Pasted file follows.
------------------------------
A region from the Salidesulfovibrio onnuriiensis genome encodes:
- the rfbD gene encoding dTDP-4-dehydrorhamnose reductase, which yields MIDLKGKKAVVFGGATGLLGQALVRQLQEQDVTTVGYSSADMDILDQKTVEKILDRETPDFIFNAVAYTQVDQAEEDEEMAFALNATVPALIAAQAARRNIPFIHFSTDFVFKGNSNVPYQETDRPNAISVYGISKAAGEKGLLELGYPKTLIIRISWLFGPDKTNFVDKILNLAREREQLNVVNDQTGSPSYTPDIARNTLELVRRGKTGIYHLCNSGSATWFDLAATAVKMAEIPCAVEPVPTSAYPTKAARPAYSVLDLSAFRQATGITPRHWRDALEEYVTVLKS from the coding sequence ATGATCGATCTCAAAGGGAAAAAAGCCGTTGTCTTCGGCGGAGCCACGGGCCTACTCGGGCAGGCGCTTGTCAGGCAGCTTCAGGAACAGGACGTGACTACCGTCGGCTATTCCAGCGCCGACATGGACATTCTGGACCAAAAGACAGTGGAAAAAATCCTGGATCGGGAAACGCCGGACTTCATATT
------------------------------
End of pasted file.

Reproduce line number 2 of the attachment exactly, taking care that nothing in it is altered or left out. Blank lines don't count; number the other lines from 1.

- the rfbD gene encoding dTDP-4-dehydrorhamnose reductase, which yields MIDLKGKKAVVFGGATGLLGQALVRQLQEQDVTTVGYSSADMDILDQKTVEKILDRETPDFIFNAVAYTQVDQAEEDEEMAFALNATVPALIAAQAARRNIPFIHFSTDFVFKGNSNVPYQETDRPNAISVYGISKAAGEKGLLELGYPKTLIIRISWLFGPDKTNFVDKILNLAREREQLNVVNDQTGSPSYTPDIARNTLELVRRGKTGIYHLCNSGSATWFDLAATAVKMAEIPCAVEPVPTSAYPTKAARPAYSVLDLSAFRQATGITPRHWRDALEEYVTVLKS from the coding sequence ATGATCGATCTCAAAGGGAAAAAAGCCGTTGTCTTCGGCGGAGCCACGGGCCTACTCGGGCAGGCGCTTGTCAGGCAGCTTCAGGAACAGGACGTGACTACCGTCGGCTATTCCAGCGCCGACATGGACATTCTGGACCAAAAGACAGTGGAAAAAATCCTGGATCGGGAAACGCCGGACTTCATATT